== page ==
About this blog...

Here you will find information, musings, and pictures about life, the natural world and writing.

Friday, July 30, 2010

Fame and Glory!

Hey, how cool is this? I'm featured in today's Oregonian, in the Arts & Entertainment section! And it's online, too! Me! Little old mystery author me!

OK, OK, I'm calming down. But how cool is that? I mean, really...

All right. All right. I'm going to lie down with a cold cloth on my forehead. Deep releasing breath...


Monday, July 26, 2010

Wednesday, July 21, 2010

Annie's Got Her Gun

Dear Reader,
The things I do for you! I spent last Saturday at a class titled Handgun Knowledge for Fiction Writers, sponsored by Oregon Writers' Colony. The general idea was that I would learn how to write authentic, exciting Scenes With Guns and not make a fool of myself the way people do on TV and in films. Pity the poor actors, stuck with stupid lines from scriptwriters who don't do their homework. So I spent an afternoon in the country with five other writers who didn't know any more than I did about shooting people. I mean, shooting guns.

Gary Crane told us and showed us a whole lot about handguns and ammunition. I learned that a cartridge is a bullet plus a shell case, that it can be "rim fire" or "center fire", and that gunpowder comes in different varieties. I learned that sticking my finger into the barrel of a gun pointed at me won't save my life and that when a handgun does blow up, the energy usually goes sideways and not into the shooter's face. I learned that a revolver is called that because--who knew?--the barrel revolves. I learned that a person getting shot doesn't fall over backwards dramatically--he or she falls down, period. Or not, depending.

We were sitting outside on a lovely day with a lovely view of meadow and woods, and I missed the part about different kinds of cartridges because a western tanager was messing around in a sumac tree behind the instructor. I don't see western tanagers very often and this was a bright male, altogether beautiful.

After the class, we shot off a bunch of handguns. I fired 13 rounds and I'm pleased to say that they all hit the target. By which I mean a large piece of paper not very far away. I was among the first to shoot, and a writer who hadn't had her turn yet asked me how it felt. "Serious," was the word I came up with. "Was it thrilling?" Well, a little. But I'm pretty sure that shooting off a machine gun would not be, for me, what the instructor promised: "the most exciting thing you'll ever do." Not that we had that option.

The class brought up all sorts of thoughts about guns and how they fit into people's lives, about protecting oneself, about personal freedoms and how one person's liberty can mean another person's death. I don't think I'll ever put in the time to really know guns. But I learned some terminology, I know what the recoil feels like, I imagined a few Scenes With Guns.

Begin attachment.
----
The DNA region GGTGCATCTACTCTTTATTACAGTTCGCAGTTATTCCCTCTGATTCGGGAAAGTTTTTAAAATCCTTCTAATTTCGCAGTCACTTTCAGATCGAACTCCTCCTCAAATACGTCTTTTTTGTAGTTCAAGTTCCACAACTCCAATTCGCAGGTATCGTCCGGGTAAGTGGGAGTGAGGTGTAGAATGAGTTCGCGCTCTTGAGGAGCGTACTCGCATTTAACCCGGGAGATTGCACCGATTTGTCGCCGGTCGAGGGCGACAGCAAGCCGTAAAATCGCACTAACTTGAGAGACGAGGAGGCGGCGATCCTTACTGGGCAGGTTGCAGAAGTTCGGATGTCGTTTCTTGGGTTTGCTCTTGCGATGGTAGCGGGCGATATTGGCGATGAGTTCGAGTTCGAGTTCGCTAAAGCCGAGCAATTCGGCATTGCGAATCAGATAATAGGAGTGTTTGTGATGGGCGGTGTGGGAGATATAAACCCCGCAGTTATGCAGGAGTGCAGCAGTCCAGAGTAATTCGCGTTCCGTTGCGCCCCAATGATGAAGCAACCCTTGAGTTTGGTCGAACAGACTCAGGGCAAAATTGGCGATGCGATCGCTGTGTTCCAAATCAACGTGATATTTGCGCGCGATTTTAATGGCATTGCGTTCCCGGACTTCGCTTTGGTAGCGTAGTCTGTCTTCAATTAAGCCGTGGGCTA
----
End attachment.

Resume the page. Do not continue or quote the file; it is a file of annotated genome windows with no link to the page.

And I got to see a western tanager.

Tuesday, July 6, 2010

Did Not Survive treks to India

I am so thrilled! Here I am working on the launch party, readings and events for Did Not Survive, which isn't officially out until the end of the month, and I found this.

It's for sale in India for Rs 866! I have no idea how much that is in dollars (it's discounted from Rs 1,125, a la Amazon.com). But still! India! Rupees!

Well, it makes sense. Did Not Survive features Asian elephants, and who knows them better than Indians? (uh, Thais? Cambodians? but never mind...)

You just never know where this author biz will take you. Metaphorically.

I found this tidbit because I get anxious at this stage of a new book and was searching for reviews. (I know, I'm not supposed to. You try this someday and see if you can resist.) Some have already come in. Here's one and another.

Monday, July 5, 2010

In defense of camel aesthetics

I've always thought camels are under appreciated. There's that statement meant to be a slur: "a camel is a horse put together by a committee". True, but that's a compliment, not a slur, on two levels. First, committees tend to make better decisions than individuals, as various studies have shown. (You'll have to look up the references yourself.) Second, a camel is far better designed than a horse to survive and remain useful in an arid climate.

Zoo visitors tend to look at camels and describe them as ugly. I don't think so. In fact, I have a herd of plastic, wood, and straw "camels of Christmas" that come out every year. I admire a big ceramic camel in the Asian Art section of the Portland Art Museum and make a point of visiting it.

I've noticed that camels are often depicted with head thrown back and mouth open. At a recent visit to Oakland Zoo I had a "duh!" moment watching this. A big male camel sniffed the rear end of a female and threw his head back, mouth open. Classic "flehmen"!

Males of many species behave similarly. They are tasting the females urine with a special organ in the roof of their mouth to determine whether she's coming into estrus. Lions do it, elephants do it, horses do it. Read about it Wikipedia. Other strong or unusual scents may trigger the response as well and not just in males. There's even a rumor that humans have a rudimentary vomeronasal organ, even though we don't curl our lips.

In camels, flehmen makes for a dramatic pose that apparently artists and their patrons appreciate. Perhaps the antique ceramic figure I admire was created by a person with a lot more experience with camels than I've ever had.

Picture by Nancy Parker